Lake Tahoe, CA/NV — The Tahoe Regional Planning Agency (TRPA) Governing Board has approved updates to Lake Tahoe watercraft inspection fees and added enhancements to make inspections more convenient following an unprecedented year for the program, the agency said today.
TRPA and the Tahoe Resource Conservation District (Tahoe RCD) began the watercraft inspection program in 2008 to protect Lake Tahoe from harmful aquatic invasive species, such as quagga and zebra mussels, that have devastated aquatic ecosystems across the Western U.S. The organizations regularly review annual boater fees for inspection services to ensure the top goals of protecting Lake Tahoe and providing a high level of customer service are maintained, according to TRPA.
Boaters are reminded that if they plan to launch prior to May 1, it is critical to show up at the ramp clean, drained, and dry to ensure they are able to launch and avoid being sent to another location for decontamination.
“This program is looked to as a model across the nation and its success is critical for Lake Tahoe, boaters and paddlers, and our communities,” TRPA Executive Director Joanne S. Marchetta said. “Our success depends on maximizing protection while providing safe, dependable service to boaters.”
The update is in response to inflationary increases and the need to hire and retain highly qualified inspection staff, according to the agency. Since inspections began 12 years ago, there have been no new invasive species detected in Lake Tahoe and hundreds of boats carrying invasive species have been intercepted and decontaminated before launch. In 2020, the number of intercepted boats doubled over the prior year.
An optional appointment system will be available for a $15 convenience fee. Each of the three regional inspection stations will have at least two inspection lanes available at all times. One will be for appointments and drop-in boaters, while the other will be dedicated to drop-ins only. The appointment system will be available at www.tahoeboatinspections.com ahead of the summer season.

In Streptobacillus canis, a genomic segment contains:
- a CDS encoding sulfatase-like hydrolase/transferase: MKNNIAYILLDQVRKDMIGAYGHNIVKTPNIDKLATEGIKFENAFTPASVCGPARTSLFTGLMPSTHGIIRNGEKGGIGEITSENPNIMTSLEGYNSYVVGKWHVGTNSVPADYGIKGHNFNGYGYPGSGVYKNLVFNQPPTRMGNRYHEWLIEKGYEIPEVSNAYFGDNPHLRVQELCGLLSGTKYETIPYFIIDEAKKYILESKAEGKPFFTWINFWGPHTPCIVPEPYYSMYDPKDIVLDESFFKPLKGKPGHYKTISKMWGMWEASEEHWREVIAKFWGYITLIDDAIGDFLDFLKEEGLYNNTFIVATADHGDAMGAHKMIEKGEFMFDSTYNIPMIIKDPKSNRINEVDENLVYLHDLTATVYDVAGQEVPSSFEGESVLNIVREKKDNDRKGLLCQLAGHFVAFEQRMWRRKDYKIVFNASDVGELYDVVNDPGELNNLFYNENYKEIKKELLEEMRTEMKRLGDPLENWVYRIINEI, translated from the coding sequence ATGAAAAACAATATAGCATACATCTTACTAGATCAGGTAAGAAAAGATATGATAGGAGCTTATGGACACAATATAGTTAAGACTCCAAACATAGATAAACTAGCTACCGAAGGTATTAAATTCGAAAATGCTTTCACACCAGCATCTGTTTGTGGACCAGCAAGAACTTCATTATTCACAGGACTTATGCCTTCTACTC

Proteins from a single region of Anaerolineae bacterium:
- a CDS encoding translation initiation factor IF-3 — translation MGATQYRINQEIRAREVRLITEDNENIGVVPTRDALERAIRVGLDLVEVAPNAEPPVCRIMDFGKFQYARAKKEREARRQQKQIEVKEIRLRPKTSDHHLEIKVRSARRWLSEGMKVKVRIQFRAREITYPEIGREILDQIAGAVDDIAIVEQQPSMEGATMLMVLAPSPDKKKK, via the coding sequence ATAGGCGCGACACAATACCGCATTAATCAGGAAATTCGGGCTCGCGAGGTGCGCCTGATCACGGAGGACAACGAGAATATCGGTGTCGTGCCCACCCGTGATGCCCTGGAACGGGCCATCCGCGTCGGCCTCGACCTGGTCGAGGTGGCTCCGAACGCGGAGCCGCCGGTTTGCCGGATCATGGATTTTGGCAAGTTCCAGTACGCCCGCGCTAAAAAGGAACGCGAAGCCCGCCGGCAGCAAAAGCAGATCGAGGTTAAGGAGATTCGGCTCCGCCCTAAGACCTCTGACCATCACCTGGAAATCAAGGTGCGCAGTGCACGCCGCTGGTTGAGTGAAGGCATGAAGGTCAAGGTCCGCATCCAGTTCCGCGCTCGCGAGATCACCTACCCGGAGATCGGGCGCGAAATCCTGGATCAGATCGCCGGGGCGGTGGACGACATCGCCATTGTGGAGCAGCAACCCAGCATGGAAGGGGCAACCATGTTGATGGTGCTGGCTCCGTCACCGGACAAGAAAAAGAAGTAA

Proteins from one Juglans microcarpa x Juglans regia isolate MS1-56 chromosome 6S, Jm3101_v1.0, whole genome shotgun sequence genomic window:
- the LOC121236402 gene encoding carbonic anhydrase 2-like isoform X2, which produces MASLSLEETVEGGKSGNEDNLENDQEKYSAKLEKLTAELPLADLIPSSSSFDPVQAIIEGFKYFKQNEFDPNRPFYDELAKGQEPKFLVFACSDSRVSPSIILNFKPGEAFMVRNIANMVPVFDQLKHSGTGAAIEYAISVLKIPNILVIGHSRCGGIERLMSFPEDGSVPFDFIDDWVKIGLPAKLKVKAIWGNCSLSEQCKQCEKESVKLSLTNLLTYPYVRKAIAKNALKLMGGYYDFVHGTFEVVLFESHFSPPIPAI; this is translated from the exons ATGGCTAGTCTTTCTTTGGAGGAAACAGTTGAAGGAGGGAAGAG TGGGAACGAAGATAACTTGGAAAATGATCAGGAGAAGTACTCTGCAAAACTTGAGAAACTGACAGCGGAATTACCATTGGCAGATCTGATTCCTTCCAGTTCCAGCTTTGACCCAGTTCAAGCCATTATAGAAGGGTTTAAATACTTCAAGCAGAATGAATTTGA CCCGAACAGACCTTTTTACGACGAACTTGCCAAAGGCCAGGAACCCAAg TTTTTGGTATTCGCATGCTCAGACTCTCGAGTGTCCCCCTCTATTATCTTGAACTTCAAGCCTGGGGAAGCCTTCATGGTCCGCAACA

The 2021 annual sticker fees are available here.
Also updated for this year, the North Shore inspection station will return to Alpine Meadows and no inspections will be conducted at the Truckee airport. Alpine Meadows will have four inspection lanes open on peak days to ensure demand can be met. The Spooner Summit, Nev. and Meyers, Calif. stations are expected to open as usual this summer as well.
Currently, during winter operations inspection services are only available at the Cave Rock Lake Tahoe Nevada State Park and Lake Forest Tahoe City, Calif. boat ramps. Boaters are reminded that if they plan to launch prior to May 1, it is critical to show up at the ramp clean, drained, and dry to ensure they are able to launch and avoid being sent to another location for decontamination.
An introduction of non-native species could devastate Lake Tahoe’s fragile ecosystem and native fisheries, impact boats and recreation areas, and could cost the Tahoe Basin more than $20 million annually, according to studies.
The Lake Tahoe Aquatic Invasive Species Program is implemented by 40 public and private partner organizations, including federal, state, and local jurisdictions, research partners, public utility districts, and private marinas. The Tahoe Regional Planning Agency and the Tahoe Resource Conservation District lead the program in collaboration with the public and private partners. The program’s mission is to prevent, detect, and control aquatic invasive species in the region so that future generations can enjoy Lake Tahoe.